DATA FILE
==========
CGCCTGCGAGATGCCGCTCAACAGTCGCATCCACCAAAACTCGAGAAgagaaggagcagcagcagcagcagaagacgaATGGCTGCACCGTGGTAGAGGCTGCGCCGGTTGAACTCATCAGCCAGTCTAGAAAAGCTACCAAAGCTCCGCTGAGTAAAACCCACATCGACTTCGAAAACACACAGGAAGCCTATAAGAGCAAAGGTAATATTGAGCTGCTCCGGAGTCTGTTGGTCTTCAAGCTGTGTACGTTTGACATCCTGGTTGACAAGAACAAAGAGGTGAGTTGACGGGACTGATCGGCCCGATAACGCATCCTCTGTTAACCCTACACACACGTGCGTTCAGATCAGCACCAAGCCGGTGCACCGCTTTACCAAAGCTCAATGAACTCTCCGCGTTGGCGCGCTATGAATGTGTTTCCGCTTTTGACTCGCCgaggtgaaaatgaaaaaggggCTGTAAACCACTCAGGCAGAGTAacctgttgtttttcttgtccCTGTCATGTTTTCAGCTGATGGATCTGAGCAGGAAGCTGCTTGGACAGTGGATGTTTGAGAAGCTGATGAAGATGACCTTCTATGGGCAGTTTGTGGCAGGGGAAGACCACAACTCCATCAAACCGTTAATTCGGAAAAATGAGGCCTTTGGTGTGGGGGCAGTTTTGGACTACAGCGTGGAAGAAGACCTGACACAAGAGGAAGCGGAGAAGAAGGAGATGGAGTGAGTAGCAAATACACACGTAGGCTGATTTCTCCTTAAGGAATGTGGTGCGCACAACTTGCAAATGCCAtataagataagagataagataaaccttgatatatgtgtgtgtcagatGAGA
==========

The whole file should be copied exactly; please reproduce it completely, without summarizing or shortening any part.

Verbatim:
CGCCTGCGAGATGCCGCTCAACAGTCGCATCCACCAAAACTCGAGAAgagaaggagcagcagcagcagcagaagacgaATGGCTGCACCGTGGTAGAGGCTGCGCCGGTTGAACTCATCAGCCAGTCTAGAAAAGCTACCAAAGCTCCGCTGAGTAAAACCCACATCGACTTCGAAAACACACAGGAAGCCTATAAGAGCAAAGGTAATATTGAGCTGCTCCGGAGTCTGTTGGTCTTCAAGCTGTGTACGTTTGACATCCTGGTTGACAAGAACAAAGAGGTGAGTTGACGGGACTGATCGGCCCGATAACGCATCCTCTGTTAACCCTACACACACGTGCGTTCAGATCAGCACCAAGCCGGTGCACCGCTTTACCAAAGCTCAATGAACTCTCCGCGTTGGCGCGCTATGAATGTGTTTCCGCTTTTGACTCGCCgaggtgaaaatgaaaaaggggCTGTAAACCACTCAGGCAGAGTAacctgttgtttttcttgtccCTGTCATGTTTTCAGCTGATGGATCTGAGCAGGAAGCTGCTTGGACAGTGGATGTTTGAGAAGCTGATGAAGATGACCTTCTATGGGCAGTTTGTGGCAGGGGAAGACCACAACTCCATCAAACCGTTAATTCGGAAAAATGAGGCCTTTGGTGTGGGGGCAGTTTTGGACTACAGCGTGGAAGAAGACCTGACACAAGAGGAAGCGGAGAAGAAGGAGATGGAGTGAGTAGCAAATACACACGTAGGCTGATTTCTCCTTAAGGAATGTGGTGCGCACAACTTGCAAATGCCAtataagataagagataagataaaccttgatatatgtgtgtgtcagatGAGA